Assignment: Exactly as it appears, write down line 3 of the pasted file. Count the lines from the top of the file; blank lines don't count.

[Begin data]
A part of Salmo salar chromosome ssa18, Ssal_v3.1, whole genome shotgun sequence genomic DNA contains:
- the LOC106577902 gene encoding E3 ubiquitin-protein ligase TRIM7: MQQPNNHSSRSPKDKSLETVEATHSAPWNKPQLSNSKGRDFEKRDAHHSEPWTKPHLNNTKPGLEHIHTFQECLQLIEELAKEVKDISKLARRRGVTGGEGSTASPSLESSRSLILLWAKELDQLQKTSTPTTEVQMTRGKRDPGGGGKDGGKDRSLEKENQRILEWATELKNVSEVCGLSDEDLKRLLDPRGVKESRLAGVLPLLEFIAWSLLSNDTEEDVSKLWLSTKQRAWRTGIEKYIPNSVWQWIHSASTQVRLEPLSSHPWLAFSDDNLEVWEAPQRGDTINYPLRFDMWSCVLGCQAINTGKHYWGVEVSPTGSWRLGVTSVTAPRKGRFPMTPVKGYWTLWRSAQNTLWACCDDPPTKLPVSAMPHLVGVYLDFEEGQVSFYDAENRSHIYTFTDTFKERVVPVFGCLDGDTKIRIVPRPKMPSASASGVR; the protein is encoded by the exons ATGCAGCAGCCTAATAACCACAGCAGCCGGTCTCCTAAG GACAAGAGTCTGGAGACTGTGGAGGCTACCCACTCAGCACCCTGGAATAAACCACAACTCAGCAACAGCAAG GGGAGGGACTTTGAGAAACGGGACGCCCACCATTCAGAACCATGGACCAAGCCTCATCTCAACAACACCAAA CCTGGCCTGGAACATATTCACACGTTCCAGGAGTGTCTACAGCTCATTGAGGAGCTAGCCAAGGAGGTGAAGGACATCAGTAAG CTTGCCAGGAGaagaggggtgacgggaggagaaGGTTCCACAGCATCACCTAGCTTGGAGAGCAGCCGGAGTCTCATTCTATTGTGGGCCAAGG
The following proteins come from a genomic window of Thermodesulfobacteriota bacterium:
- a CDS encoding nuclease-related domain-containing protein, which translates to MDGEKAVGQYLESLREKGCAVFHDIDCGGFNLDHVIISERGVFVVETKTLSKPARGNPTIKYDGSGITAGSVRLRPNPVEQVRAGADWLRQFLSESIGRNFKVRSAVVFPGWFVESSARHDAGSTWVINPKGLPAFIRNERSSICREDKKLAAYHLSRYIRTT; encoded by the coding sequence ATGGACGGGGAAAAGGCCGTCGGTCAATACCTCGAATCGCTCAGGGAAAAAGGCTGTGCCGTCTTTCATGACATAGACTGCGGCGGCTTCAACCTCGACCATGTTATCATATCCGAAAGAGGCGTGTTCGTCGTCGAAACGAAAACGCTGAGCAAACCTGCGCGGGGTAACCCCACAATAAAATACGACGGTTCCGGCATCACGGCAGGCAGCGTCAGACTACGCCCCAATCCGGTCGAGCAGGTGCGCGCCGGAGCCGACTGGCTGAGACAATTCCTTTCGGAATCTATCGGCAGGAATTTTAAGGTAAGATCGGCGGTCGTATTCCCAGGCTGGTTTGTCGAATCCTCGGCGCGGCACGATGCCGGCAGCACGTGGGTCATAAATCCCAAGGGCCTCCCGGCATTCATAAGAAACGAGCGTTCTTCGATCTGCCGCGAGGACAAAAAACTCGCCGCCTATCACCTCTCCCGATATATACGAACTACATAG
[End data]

The following proteins come from a genomic window of Thermodesulfobacteriota bacterium: